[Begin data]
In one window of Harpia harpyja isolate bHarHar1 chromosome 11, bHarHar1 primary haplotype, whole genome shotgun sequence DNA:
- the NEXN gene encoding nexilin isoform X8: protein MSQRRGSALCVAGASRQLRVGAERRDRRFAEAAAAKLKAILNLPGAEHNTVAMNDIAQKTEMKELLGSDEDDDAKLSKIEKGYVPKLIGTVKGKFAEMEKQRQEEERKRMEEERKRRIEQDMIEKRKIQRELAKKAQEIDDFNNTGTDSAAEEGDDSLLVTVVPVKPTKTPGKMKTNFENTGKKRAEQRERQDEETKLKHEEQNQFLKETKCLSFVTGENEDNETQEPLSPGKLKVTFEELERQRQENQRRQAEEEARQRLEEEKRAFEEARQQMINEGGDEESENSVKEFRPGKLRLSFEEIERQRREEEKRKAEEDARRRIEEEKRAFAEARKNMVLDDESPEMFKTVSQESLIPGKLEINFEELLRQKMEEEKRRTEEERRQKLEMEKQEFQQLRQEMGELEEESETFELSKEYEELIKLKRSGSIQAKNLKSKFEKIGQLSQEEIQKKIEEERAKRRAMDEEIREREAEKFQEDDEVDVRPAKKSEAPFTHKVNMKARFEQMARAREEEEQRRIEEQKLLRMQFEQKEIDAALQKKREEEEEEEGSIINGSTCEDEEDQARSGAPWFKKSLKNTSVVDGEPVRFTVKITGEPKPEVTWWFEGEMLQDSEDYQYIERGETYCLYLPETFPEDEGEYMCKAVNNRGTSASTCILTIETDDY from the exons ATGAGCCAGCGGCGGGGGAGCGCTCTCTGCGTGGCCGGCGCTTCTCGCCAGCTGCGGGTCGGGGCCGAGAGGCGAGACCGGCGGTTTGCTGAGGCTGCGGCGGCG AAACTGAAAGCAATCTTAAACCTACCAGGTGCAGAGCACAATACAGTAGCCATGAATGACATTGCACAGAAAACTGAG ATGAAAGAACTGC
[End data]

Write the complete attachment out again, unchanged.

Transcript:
In one window of Harpia harpyja isolate bHarHar1 chromosome 11, bHarHar1 primary haplotype, whole genome shotgun sequence DNA:
- the NEXN gene encoding nexilin isoform X8: protein MSQRRGSALCVAGASRQLRVGAERRDRRFAEAAAAKLKAILNLPGAEHNTVAMNDIAQKTEMKELLGSDEDDDAKLSKIEKGYVPKLIGTVKGKFAEMEKQRQEEERKRMEEERKRRIEQDMIEKRKIQRELAKKAQEIDDFNNTGTDSAAEEGDDSLLVTVVPVKPTKTPGKMKTNFENTGKKRAEQRERQDEETKLKHEEQNQFLKETKCLSFVTGENEDNETQEPLSPGKLKVTFEELERQRQENQRRQAEEEARQRLEEEKRAFEEARQQMINEGGDEESENSVKEFRPGKLRLSFEEIERQRREEEKRKAEEDARRRIEEEKRAFAEARKNMVLDDESPEMFKTVSQESLIPGKLEINFEELLRQKMEEEKRRTEEERRQKLEMEKQEFQQLRQEMGELEEESETFELSKEYEELIKLKRSGSIQAKNLKSKFEKIGQLSQEEIQKKIEEERAKRRAMDEEIREREAEKFQEDDEVDVRPAKKSEAPFTHKVNMKARFEQMARAREEEEQRRIEEQKLLRMQFEQKEIDAALQKKREEEEEEEGSIINGSTCEDEEDQARSGAPWFKKSLKNTSVVDGEPVRFTVKITGEPKPEVTWWFEGEMLQDSEDYQYIERGETYCLYLPETFPEDEGEYMCKAVNNRGTSASTCILTIETDDY from the exons ATGAGCCAGCGGCGGGGGAGCGCTCTCTGCGTGGCCGGCGCTTCTCGCCAGCTGCGGGTCGGGGCCGAGAGGCGAGACCGGCGGTTTGCTGAGGCTGCGGCGGCG AAACTGAAAGCAATCTTAAACCTACCAGGTGCAGAGCACAATACAGTAGCCATGAATGACATTGCACAGAAAACTGAG ATGAAAGAACTGC